I worked with the Secretariat for five months and then in collaboration with William Fisher edited the first book of proposals from the WSF, titled, Another World is Possible: popular alternatives to globalization at the World Social Forum. The book contains proposals as well as summaries of the discussions that took place at the second World Social Forum. It provides the reader with an overview of what global justice activists were proposing and continue to propose. As well as compiling the alternatives, Bill and I also searched for overlapping threads amongst the proposals: the reader always needs a map to navigate through the plethora. We suggested, and I continue to argue, that what unifies the movements is that they are all searching for new radical forms of democracy. By radical democracy I mean that social movements propose that every sector of society: economic production, ecological sustainability, cultural articulation and political governance, should be determined by direct public decision-making. Democracy should be participatory and even self-organized. The movements’ recurring criticism of corporations and governments focuses on the system’s vertical forms of decision-making. For example when activists criticize institutions such as the International Monetary Fund for the poverty that they have perpetuated, the movements’ solutions are not simply focused on alleviating indigence but more significantly on democratizing the process of eliminating immiseration. Those who are affected by poverty should be at the decision-making table determining how to end poverty. This new emphasis on radically democratizing decision-making is the thread that weaves through all of the movements’ proposals. We wrote this back in 2002 and it has become clearer over the years that the call for new forms of democracy is the common substance that informs the diversity of our global justice movements.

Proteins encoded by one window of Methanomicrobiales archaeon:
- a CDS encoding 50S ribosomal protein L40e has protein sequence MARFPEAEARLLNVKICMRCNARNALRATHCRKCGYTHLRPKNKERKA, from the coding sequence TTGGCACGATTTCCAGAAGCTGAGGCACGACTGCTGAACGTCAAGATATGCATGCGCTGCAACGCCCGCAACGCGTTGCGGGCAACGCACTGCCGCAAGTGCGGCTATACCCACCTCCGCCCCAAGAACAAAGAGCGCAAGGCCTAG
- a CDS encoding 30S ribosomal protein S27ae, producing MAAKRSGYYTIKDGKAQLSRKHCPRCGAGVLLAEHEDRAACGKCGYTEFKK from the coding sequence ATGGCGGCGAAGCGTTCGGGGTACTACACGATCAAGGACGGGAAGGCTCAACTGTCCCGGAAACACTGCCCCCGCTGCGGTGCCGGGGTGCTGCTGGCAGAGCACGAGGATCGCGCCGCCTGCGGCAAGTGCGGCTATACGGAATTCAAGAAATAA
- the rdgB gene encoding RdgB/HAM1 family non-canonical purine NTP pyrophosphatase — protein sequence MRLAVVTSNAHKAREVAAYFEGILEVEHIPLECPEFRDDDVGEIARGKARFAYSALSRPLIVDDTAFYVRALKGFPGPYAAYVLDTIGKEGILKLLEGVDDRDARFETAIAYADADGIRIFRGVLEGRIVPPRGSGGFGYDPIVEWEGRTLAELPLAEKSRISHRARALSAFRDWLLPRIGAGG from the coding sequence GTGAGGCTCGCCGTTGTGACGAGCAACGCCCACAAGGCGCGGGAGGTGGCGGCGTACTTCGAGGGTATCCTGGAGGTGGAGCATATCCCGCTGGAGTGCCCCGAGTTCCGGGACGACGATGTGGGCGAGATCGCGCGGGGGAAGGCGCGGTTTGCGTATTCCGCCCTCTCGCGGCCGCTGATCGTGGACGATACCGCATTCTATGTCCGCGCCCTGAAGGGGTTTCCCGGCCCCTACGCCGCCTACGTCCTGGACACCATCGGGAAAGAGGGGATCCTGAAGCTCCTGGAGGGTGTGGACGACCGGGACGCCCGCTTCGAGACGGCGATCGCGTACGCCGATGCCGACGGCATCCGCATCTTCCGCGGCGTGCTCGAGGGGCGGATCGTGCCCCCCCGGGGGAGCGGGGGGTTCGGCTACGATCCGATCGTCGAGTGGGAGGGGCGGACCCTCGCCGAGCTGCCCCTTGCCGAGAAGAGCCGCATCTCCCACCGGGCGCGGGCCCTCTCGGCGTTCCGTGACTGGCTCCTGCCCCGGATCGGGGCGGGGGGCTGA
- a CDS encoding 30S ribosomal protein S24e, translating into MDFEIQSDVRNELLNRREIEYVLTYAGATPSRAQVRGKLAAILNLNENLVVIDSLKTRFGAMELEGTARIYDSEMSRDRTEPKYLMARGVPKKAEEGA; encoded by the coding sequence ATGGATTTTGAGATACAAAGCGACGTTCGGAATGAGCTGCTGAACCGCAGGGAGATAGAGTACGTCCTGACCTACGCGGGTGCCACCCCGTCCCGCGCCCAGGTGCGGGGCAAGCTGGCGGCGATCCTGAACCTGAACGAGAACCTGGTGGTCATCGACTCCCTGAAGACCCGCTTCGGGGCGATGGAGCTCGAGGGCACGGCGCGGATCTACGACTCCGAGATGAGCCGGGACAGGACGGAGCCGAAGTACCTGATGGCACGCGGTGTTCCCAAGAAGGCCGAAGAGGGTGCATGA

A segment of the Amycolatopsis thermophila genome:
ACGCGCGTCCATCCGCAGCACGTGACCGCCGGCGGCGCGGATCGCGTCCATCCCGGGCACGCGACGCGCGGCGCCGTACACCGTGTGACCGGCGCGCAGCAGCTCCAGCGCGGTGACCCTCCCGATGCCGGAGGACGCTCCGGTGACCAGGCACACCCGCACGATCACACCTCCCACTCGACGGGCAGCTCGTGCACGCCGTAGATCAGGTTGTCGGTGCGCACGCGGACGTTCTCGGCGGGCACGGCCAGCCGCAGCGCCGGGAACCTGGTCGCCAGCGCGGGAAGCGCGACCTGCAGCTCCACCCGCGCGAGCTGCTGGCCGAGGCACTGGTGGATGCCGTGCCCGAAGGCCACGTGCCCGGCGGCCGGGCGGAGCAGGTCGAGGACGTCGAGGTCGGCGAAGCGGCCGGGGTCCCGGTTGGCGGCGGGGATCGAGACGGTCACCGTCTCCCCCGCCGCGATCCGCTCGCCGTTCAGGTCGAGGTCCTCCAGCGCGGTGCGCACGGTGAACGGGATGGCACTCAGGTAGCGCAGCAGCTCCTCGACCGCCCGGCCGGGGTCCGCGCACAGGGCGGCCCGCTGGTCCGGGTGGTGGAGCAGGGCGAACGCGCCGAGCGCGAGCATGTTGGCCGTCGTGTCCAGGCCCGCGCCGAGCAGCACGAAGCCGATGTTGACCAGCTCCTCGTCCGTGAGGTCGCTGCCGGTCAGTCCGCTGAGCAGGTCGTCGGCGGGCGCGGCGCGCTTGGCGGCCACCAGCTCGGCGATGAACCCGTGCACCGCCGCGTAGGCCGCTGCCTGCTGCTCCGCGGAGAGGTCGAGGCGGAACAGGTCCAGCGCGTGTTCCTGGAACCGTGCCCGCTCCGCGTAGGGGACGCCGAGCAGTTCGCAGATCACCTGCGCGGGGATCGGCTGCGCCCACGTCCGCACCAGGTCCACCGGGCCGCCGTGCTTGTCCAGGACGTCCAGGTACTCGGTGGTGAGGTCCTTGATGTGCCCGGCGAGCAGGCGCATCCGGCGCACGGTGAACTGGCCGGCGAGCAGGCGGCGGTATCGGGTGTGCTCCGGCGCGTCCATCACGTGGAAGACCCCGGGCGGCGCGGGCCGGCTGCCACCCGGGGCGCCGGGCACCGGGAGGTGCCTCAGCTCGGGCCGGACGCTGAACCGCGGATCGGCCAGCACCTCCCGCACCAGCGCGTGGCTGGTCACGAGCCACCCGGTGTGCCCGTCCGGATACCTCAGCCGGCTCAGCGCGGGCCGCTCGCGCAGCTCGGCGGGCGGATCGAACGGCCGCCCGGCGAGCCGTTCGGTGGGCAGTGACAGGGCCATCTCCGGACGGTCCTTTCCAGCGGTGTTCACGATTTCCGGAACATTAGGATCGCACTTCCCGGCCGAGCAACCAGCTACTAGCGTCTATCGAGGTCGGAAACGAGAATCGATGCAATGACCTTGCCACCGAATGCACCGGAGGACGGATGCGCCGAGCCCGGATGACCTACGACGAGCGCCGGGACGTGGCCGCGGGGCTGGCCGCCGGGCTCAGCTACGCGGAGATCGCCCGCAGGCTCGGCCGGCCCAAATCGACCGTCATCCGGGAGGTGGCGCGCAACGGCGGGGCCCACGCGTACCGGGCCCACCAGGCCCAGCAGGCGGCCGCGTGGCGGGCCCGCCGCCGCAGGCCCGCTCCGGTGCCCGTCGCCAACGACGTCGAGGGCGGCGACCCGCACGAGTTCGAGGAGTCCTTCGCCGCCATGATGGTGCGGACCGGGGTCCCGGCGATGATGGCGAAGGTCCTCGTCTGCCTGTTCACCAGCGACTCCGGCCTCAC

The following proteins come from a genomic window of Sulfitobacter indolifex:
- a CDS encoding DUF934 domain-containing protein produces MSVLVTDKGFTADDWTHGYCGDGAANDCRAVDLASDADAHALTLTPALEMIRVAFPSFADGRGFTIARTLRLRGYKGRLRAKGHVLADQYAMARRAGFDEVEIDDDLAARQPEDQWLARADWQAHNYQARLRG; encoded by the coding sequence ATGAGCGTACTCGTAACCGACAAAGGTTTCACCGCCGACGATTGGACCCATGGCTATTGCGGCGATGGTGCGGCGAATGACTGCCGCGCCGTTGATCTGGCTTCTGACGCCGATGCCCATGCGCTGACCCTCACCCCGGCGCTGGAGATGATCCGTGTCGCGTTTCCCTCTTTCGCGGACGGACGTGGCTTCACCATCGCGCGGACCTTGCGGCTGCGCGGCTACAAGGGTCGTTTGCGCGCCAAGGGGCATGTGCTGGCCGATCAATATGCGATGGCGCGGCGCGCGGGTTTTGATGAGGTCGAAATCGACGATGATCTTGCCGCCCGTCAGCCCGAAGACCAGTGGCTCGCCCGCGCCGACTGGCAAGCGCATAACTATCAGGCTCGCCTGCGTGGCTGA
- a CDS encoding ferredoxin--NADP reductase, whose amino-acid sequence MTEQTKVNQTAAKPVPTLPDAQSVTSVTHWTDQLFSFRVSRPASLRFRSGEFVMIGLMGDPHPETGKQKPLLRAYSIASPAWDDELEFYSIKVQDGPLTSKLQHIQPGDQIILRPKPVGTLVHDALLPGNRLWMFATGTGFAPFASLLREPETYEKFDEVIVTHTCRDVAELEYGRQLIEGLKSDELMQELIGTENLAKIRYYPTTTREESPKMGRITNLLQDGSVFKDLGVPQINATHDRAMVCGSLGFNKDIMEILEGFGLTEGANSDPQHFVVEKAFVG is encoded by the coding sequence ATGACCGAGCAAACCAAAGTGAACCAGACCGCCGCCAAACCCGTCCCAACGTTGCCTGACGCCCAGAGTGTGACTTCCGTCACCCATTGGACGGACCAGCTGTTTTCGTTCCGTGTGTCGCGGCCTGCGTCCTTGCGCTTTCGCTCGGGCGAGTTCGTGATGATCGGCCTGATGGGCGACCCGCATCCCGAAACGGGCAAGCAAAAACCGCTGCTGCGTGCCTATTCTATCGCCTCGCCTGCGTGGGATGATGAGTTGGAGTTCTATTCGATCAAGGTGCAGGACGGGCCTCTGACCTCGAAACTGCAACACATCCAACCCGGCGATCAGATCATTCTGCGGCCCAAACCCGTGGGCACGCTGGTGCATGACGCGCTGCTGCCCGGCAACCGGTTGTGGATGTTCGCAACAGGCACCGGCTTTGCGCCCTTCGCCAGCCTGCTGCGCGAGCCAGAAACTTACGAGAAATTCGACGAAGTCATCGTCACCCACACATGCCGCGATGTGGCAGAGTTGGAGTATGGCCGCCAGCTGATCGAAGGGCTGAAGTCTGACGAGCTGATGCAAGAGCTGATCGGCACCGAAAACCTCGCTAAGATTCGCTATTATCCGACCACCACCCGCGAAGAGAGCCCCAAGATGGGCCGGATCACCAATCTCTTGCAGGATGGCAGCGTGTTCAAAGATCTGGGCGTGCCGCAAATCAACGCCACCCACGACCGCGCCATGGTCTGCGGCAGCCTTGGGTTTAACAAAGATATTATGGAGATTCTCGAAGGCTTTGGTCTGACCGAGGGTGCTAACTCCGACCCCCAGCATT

As mentioned it seemed obvious then that movements needed a picture of the variety of alternatives to globalization. We continue to need these frameworks. Along with mine, there are numerous books that have addressed the question of alternatives, such as Heikki Patomaki and Teivo Teivainen’s A Possible World (Zed 2004), Michael Albert’s Parecon (Verso 2003) as well as Jai Sen, Madhuresh Kumar, Patrick Bond and Peter Waterman’s, fine recent compilation of articles reflecting on the Bamako Appeal. Along with foregrounding alternatives, activist writers need to also contribute additional forms of knowledge.